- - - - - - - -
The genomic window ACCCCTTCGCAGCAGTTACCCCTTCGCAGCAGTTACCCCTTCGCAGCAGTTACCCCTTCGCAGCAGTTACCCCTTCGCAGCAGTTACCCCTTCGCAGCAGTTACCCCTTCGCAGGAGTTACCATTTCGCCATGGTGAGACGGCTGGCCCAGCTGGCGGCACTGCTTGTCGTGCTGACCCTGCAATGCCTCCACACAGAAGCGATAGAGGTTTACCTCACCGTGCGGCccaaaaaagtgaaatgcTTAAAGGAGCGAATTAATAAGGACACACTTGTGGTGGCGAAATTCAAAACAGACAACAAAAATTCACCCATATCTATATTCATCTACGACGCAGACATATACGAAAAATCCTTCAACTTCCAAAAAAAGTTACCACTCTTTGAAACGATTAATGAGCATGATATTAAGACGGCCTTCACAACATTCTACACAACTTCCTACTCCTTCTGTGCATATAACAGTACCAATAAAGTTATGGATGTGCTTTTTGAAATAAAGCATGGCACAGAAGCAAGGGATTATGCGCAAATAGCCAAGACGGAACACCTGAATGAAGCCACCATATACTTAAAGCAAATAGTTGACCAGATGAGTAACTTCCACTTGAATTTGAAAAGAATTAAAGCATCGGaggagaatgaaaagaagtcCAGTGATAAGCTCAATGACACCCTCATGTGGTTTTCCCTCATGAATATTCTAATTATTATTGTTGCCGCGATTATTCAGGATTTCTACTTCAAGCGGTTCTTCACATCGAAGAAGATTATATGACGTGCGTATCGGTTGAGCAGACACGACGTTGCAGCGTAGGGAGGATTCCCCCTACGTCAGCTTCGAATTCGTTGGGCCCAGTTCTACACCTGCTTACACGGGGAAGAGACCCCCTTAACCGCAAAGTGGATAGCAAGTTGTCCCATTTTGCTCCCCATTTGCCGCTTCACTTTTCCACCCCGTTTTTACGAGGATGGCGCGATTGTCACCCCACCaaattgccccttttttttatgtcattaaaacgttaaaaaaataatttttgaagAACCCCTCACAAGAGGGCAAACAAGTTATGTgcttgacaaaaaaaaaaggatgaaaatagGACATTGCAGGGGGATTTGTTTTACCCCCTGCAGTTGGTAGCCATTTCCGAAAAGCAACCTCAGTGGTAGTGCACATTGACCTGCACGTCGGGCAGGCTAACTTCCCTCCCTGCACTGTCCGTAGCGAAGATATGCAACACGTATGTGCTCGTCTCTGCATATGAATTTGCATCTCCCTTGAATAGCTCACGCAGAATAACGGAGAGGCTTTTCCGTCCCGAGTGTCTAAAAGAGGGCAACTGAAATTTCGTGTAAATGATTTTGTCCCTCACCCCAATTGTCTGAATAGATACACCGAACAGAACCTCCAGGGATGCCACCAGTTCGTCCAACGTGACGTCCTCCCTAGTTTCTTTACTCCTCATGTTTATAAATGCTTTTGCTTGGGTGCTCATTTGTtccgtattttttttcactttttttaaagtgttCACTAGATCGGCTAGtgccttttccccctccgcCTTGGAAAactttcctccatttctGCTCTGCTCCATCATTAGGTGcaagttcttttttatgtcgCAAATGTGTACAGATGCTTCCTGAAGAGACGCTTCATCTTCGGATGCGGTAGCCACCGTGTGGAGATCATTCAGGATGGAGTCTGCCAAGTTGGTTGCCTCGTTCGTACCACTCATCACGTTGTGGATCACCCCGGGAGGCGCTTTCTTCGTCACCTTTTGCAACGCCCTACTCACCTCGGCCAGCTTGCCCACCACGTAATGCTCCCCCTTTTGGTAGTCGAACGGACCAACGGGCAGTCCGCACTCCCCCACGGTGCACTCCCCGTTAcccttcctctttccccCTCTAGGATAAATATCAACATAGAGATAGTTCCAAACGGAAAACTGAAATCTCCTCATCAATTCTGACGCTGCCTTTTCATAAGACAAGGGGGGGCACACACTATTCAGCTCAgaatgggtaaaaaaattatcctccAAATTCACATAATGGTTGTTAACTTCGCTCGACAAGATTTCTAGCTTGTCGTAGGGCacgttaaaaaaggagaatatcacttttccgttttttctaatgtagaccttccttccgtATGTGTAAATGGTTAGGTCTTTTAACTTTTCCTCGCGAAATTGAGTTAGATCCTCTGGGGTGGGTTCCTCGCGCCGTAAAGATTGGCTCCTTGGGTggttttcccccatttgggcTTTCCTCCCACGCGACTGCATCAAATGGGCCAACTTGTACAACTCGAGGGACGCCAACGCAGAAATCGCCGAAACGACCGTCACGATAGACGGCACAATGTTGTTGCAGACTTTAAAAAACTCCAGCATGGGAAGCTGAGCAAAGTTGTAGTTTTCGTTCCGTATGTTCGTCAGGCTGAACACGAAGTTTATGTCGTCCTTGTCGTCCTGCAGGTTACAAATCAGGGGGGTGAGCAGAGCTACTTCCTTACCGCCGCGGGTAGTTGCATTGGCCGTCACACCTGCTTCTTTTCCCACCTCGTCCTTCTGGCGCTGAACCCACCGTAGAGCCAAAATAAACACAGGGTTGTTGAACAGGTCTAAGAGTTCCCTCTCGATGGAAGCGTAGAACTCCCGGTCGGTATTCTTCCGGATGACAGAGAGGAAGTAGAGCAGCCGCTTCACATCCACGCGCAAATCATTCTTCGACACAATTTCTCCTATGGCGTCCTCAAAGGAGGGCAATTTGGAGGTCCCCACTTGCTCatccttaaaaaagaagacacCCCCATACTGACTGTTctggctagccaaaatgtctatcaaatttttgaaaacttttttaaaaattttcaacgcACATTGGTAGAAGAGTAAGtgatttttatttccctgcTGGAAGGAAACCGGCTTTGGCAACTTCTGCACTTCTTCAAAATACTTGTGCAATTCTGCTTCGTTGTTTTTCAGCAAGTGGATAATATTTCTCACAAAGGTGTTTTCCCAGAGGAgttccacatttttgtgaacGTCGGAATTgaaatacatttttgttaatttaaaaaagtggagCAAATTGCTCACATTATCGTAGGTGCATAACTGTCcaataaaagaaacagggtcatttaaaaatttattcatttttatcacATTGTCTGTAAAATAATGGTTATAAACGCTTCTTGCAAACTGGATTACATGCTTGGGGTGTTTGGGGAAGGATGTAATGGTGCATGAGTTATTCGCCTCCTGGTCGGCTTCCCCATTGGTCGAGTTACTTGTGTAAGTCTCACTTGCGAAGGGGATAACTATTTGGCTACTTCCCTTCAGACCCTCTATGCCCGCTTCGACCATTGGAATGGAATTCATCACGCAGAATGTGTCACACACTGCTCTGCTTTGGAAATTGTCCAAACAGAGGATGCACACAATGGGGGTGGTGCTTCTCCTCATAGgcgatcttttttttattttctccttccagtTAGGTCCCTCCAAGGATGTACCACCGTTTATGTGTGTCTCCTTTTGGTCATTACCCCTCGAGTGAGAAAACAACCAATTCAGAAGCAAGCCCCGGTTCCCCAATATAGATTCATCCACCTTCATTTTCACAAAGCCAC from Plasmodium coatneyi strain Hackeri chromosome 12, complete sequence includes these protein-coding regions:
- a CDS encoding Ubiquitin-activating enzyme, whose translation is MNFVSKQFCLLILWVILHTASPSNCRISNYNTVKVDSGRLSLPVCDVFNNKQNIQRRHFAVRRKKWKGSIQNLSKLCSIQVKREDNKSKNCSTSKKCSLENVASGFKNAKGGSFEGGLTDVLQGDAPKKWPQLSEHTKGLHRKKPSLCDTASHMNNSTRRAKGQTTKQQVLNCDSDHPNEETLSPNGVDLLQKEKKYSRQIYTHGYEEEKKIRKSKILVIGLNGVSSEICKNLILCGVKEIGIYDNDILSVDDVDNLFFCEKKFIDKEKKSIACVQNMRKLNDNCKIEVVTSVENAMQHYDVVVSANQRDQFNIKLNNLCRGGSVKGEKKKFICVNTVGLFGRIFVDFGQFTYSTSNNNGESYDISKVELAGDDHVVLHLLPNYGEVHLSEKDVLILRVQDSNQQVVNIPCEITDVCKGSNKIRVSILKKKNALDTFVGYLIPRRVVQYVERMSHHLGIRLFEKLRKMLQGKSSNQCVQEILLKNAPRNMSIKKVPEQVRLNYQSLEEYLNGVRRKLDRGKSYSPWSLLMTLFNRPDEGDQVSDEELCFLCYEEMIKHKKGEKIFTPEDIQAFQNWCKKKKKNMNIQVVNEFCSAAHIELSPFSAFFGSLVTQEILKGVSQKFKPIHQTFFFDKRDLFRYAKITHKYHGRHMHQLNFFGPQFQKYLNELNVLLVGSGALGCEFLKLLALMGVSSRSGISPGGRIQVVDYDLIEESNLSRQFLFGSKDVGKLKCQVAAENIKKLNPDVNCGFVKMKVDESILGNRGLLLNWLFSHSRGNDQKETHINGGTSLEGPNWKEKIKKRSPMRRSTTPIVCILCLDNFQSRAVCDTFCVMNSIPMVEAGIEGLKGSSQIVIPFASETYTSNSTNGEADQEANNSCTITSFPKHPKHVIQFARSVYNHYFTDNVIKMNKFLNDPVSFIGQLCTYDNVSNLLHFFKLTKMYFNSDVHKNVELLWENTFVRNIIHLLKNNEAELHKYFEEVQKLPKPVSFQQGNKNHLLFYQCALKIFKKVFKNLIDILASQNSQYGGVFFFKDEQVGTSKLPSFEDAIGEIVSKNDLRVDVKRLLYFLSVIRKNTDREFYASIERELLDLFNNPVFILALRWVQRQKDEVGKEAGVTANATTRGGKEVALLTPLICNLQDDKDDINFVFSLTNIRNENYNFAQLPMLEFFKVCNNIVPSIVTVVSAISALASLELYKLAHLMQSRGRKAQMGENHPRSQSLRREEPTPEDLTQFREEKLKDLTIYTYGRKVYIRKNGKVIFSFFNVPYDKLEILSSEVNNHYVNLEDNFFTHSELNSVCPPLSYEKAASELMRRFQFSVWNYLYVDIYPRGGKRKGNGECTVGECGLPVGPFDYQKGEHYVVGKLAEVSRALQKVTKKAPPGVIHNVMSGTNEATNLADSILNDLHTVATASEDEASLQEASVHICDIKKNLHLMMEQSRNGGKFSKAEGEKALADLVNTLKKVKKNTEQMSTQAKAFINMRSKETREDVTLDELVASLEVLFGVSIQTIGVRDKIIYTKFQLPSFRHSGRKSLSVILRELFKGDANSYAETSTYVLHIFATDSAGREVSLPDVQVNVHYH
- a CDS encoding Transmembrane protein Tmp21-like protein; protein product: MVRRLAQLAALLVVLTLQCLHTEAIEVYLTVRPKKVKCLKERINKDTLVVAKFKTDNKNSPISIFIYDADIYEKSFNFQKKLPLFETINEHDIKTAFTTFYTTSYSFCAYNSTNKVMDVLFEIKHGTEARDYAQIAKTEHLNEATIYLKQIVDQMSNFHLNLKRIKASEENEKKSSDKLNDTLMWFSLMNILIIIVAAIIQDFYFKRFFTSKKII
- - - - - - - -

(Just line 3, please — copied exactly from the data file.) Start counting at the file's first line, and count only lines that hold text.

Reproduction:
- a CDS encoding Transmembrane protein Tmp21-like protein; protein product: MVRRLAQLAALLVVLTLQCLHTEAIEVYLTVRPKKVKCLKERINKDTLVVAKFKTDNKNSPISIFIYDADIYEKSFNFQKKLPLFETINEHDIKTAFTTFYTTSYSFCAYNSTNKVMDVLFEIKHGTEARDYAQIAKTEHLNEATIYLKQIVDQMSNFHLNLKRIKASEENEKKSSDKLNDTLMWFSLMNILIIIVAAIIQDFYFKRFFTSKKII